|The OpenGL ARB has formally released the OpenGL 2.0 specification. This not only included things like the improved OpenGL Shading Language API’s, but a bunch of other new features as well. The highlights are;
This brings OpenGL up to speed with DirectX 9, and since most of the folks on the ARB are video card manufacturers whom have to support DirectX as well, it’s in their interest to have as few differences as possible. Given OpenGL’s extension mechanism (which is rumored to be considered as a possible feature for DirectX 10), and the rapid development of the last few OpenGL versions, it’s obvious that the hardware folks don’t want Microsoft to dictate the way that 3D graphics are going to look in the future.
So…should you go for OpenGL or DirectX? Just listen to John Carmack from his Feb. 2003 .plan
Reasonable arguments can be made for and against the OpenGL or Direct-X style of API evolution. With vendor extensions, you get immediate access to new functionality, but then there is often a period of squabbling about exact feature support from different vendors before an industry standard settles down. With central planning, you can have “phasing problems” between hardware and software releases, and there is a real danger of bad decisions hampering the entire industry, but enforced commonality does make life easier for developers. Trying to keep boneheaded-ideas-that-will-haunt-us-for-years out of Direct-X is the primary reason I have been attending the Windows Graphics Summit for the past three years, even though I still code for OpenGL.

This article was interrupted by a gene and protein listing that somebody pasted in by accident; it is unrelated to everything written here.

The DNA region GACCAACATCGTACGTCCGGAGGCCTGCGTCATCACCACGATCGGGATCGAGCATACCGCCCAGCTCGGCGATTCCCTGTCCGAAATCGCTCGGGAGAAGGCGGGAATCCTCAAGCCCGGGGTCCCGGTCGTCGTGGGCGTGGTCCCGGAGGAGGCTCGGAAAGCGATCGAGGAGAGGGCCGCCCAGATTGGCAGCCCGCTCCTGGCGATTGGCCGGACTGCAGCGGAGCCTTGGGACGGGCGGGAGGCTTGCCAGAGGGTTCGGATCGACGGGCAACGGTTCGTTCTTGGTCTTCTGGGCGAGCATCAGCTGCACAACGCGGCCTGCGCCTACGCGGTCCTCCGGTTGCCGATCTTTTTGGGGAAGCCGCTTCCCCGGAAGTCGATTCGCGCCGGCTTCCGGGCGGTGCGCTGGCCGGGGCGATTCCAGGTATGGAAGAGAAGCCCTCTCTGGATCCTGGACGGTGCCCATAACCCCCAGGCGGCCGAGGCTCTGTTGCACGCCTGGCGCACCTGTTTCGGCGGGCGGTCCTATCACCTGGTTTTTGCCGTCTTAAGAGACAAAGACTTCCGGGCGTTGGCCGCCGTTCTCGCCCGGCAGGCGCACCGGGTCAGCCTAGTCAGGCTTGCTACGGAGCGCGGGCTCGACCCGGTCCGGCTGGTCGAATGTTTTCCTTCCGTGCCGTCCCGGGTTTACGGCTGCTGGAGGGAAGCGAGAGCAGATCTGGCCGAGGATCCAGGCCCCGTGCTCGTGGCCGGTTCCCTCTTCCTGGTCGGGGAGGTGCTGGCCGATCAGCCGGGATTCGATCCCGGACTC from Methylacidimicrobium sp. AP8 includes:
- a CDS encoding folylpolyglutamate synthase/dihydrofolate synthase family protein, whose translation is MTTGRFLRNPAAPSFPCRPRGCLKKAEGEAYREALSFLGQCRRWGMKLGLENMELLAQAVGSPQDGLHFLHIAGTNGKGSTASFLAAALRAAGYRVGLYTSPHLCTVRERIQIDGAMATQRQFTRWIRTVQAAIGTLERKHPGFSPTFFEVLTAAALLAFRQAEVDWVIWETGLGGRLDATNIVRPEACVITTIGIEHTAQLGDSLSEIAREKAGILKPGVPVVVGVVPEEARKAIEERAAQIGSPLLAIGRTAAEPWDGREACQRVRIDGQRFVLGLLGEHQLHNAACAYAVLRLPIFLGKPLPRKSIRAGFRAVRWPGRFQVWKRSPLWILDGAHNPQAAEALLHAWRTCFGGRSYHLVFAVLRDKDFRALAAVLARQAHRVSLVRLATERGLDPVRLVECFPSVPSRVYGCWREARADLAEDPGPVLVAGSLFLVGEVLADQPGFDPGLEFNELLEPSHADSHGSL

Acclaim Entertainment filed for Chapter 7 bankruptcy in a filing with the US Bankruptcy Court in Central Islip, New York. 600 employees have lost their jobs and the fates of several in development games, including Juiced, The Red Star and 100 Bullets, as well as new entries in the “Worms” franchise, are currently up in the air. The company has also faced lawsuits from some of its top licensees, including ones from teen superstars Mary-Kate and Ashley Olsen and biking legend Dave Mirra. At least one creditor was owed more than $20 million. Earlier this year, it restated three fiscal years of financial results to correct an accounting error. The company had been trying for months to get new financing. Negotiations with a proposed lender to replace the company’s former primary lender, GMAC Commercial Finance had terminated and the company’s credit facility with GMAC expired on Aug. 20 and was not extended. According to its annual report filed with the U.S. Securities and Exchange Commission, the company’s assets totaled $47.3 million and liabilities of $145.3 million, as of July 1. Shares of the Glen Cove, New York-based company, which was founded in 1987, peaked at more than $30 a share in late 1993 but last broke $5 in mid-2002 and have traded below $1 since last September. Over-the-counter Pink Sheets of Acclaim traded at around 2 cents on Thursday morning. RIP…..